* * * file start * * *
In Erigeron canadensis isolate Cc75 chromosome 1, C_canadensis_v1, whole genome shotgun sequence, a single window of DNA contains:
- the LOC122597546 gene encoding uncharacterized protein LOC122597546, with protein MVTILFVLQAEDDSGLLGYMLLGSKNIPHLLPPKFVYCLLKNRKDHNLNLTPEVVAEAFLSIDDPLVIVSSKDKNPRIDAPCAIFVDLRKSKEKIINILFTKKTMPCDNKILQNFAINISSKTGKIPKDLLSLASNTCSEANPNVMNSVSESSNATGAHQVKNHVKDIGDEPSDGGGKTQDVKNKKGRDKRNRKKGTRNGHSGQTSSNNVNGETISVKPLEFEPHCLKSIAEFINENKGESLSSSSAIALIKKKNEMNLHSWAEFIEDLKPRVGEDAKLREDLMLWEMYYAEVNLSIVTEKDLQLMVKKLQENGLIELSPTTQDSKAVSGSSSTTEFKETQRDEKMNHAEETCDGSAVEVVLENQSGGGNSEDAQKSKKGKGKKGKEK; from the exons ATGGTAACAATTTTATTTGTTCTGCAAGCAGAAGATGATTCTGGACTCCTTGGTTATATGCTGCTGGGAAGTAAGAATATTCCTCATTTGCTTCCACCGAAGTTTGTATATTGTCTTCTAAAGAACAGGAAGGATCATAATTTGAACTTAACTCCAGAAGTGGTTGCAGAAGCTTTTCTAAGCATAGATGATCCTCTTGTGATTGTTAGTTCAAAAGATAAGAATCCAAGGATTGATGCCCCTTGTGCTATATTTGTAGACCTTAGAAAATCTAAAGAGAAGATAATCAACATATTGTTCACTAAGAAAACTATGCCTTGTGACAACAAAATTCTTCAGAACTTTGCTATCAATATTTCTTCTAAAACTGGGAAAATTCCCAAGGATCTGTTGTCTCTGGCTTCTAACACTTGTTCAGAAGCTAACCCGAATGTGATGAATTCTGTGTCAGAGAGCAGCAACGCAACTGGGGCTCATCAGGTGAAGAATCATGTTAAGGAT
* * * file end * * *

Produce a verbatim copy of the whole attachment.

In Erigeron canadensis isolate Cc75 chromosome 1, C_canadensis_v1, whole genome shotgun sequence, a single window of DNA contains:
- the LOC122597546 gene encoding uncharacterized protein LOC122597546, with protein MVTILFVLQAEDDSGLLGYMLLGSKNIPHLLPPKFVYCLLKNRKDHNLNLTPEVVAEAFLSIDDPLVIVSSKDKNPRIDAPCAIFVDLRKSKEKIINILFTKKTMPCDNKILQNFAINISSKTGKIPKDLLSLASNTCSEANPNVMNSVSESSNATGAHQVKNHVKDIGDEPSDGGGKTQDVKNKKGRDKRNRKKGTRNGHSGQTSSNNVNGETISVKPLEFEPHCLKSIAEFINENKGESLSSSSAIALIKKKNEMNLHSWAEFIEDLKPRVGEDAKLREDLMLWEMYYAEVNLSIVTEKDLQLMVKKLQENGLIELSPTTQDSKAVSGSSSTTEFKETQRDEKMNHAEETCDGSAVEVVLENQSGGGNSEDAQKSKKGKGKKGKEK; from the exons ATGGTAACAATTTTATTTGTTCTGCAAGCAGAAGATGATTCTGGACTCCTTGGTTATATGCTGCTGGGAAGTAAGAATATTCCTCATTTGCTTCCACCGAAGTTTGTATATTGTCTTCTAAAGAACAGGAAGGATCATAATTTGAACTTAACTCCAGAAGTGGTTGCAGAAGCTTTTCTAAGCATAGATGATCCTCTTGTGATTGTTAGTTCAAAAGATAAGAATCCAAGGATTGATGCCCCTTGTGCTATATTTGTAGACCTTAGAAAATCTAAAGAGAAGATAATCAACATATTGTTCACTAAGAAAACTATGCCTTGTGACAACAAAATTCTTCAGAACTTTGCTATCAATATTTCTTCTAAAACTGGGAAAATTCCCAAGGATCTGTTGTCTCTGGCTTCTAACACTTGTTCAGAAGCTAACCCGAATGTGATGAATTCTGTGTCAGAGAGCAGCAACGCAACTGGGGCTCATCAGGTGAAGAATCATGTTAAGGAT